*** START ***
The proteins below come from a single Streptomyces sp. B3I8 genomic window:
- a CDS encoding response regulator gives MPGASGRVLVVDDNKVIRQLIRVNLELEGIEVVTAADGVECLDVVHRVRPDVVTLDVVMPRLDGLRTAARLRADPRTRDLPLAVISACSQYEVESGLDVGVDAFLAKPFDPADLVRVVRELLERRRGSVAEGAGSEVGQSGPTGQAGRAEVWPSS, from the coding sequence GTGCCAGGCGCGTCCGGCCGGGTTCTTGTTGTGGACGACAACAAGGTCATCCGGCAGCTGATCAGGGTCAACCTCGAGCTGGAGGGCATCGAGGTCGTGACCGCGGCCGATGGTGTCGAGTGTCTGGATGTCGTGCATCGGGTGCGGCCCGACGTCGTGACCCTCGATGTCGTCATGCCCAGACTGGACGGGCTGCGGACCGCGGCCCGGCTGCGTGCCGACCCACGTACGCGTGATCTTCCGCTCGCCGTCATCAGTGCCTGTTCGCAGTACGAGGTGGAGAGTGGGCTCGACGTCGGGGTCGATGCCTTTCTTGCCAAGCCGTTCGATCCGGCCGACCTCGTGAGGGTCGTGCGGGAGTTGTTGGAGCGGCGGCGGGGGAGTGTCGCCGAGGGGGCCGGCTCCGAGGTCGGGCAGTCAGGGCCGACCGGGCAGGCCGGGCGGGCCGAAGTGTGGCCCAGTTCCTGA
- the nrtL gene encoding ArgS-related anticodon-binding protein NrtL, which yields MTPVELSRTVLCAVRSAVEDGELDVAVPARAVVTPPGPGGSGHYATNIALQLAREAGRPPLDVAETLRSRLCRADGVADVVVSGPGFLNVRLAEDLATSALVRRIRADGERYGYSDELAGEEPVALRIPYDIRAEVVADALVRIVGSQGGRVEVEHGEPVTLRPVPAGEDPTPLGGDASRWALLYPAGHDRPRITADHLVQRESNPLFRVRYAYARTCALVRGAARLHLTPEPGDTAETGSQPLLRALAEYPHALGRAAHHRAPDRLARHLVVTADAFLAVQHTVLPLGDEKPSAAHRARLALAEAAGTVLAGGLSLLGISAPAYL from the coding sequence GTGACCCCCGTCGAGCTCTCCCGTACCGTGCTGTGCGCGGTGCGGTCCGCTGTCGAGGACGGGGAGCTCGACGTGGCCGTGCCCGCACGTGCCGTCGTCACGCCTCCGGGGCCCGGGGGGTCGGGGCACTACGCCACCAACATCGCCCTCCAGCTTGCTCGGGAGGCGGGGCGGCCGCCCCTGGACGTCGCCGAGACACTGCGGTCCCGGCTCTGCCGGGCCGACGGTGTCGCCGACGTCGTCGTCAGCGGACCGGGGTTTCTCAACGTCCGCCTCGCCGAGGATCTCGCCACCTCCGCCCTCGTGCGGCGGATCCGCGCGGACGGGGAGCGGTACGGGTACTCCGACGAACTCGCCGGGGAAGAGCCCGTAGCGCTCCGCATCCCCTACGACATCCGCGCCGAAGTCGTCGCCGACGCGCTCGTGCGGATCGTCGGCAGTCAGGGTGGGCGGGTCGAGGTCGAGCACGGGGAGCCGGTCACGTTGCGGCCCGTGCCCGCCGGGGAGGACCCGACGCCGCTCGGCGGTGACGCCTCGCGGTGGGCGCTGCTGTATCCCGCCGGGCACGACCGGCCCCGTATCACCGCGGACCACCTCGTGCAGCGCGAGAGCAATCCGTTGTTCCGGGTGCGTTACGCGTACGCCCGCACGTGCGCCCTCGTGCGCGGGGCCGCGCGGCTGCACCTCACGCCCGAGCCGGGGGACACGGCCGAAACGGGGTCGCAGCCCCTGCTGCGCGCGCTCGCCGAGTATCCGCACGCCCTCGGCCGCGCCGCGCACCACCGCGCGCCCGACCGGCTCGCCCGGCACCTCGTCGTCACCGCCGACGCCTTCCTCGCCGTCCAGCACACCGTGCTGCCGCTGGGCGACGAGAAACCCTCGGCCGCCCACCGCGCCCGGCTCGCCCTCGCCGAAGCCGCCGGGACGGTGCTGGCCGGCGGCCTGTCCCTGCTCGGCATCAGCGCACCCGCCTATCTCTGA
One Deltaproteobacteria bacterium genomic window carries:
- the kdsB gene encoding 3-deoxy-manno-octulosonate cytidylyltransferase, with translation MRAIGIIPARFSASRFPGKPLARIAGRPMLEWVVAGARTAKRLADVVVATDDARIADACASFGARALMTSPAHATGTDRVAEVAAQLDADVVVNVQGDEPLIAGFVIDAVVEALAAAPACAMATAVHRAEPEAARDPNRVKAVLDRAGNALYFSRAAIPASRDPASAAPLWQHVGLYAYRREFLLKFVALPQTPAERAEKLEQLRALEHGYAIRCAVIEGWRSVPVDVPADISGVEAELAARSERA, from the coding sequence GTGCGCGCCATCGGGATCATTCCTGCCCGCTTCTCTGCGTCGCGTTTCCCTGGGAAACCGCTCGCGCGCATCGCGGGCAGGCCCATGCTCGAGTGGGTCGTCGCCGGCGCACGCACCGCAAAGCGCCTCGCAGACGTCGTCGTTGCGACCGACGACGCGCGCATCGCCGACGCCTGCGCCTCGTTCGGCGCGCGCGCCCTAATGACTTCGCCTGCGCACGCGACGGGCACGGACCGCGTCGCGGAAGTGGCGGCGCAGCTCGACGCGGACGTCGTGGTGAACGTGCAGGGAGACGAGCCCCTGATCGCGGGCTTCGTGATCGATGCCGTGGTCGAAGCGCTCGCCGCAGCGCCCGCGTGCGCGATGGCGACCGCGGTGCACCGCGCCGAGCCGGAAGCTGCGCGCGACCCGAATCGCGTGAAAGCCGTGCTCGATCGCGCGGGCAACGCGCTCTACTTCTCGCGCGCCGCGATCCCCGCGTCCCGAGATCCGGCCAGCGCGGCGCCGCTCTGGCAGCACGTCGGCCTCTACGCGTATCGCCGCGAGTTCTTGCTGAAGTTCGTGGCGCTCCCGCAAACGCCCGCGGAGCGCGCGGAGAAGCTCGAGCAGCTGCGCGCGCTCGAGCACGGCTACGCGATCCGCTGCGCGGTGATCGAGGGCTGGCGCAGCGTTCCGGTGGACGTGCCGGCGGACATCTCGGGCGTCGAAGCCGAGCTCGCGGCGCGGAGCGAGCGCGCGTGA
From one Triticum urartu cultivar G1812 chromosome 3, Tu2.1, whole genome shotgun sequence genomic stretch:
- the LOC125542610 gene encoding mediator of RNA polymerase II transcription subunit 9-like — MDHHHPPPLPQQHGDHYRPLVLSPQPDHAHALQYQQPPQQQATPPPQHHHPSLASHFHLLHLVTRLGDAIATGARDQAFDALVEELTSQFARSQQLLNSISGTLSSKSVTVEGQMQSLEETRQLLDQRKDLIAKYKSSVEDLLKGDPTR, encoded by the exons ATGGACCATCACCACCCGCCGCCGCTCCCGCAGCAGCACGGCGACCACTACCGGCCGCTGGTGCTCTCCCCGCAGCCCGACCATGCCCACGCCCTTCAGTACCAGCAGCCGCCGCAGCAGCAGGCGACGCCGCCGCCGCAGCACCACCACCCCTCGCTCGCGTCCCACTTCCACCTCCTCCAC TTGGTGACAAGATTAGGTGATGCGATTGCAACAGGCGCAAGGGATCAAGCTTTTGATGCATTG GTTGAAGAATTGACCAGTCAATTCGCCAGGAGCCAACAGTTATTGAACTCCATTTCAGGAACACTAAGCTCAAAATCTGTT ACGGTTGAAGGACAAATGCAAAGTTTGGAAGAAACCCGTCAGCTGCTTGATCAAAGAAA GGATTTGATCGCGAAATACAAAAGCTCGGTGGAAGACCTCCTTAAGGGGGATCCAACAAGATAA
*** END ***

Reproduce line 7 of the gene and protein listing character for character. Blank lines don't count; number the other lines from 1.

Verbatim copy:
- the LOC125542610 gene encoding mediator of RNA polymerase II transcription subunit 9-like — MDHHHPPPLPQQHGDHYRPLVLSPQPDHAHALQYQQPPQQQATPPPQHHHPSLASHFHLLHLVTRLGDAIATGARDQAFDALVEELTSQFARSQQLLNSISGTLSSKSVTVEGQMQSLEETRQLLDQRKDLIAKYKSSVEDLLKGDPTR, encoded by the exons ATGGACCATCACCACCCGCCGCCGCTCCCGCAGCAGCACGGCGACCACTACCGGCCGCTGGTGCTCTCCCCGCAGCCCGACCATGCCCACGCCCTTCAGTACCAGCAGCCGCCGCAGCAGCAGGCGACGCCGCCGCCGCAGCACCACCACCCCTCGCTCGCGTCCCACTTCCACCTCCTCCAC TTGGTGACAAGATTAGGTGATGCGATTGCAACAGGCGCAAGGGATCAAGCTTTTGATGCATTG GTTGAAGAATTGACCAGTCAATTCGCCAGGAGCCAACAGTTATTGAACTCCATTTCAGGAACACTAAGCTCAAAATCTGTT ACGGTTGAAGGACAAATGCAAAGTTTGGAAGAAACCCGTCAGCTGCTTGATCAAAGAAA GGATTTGATCGCGAAATACAAAAGCTCGGTGGAAGACCTCCTTAAGGGGGATCCAACAAGATAA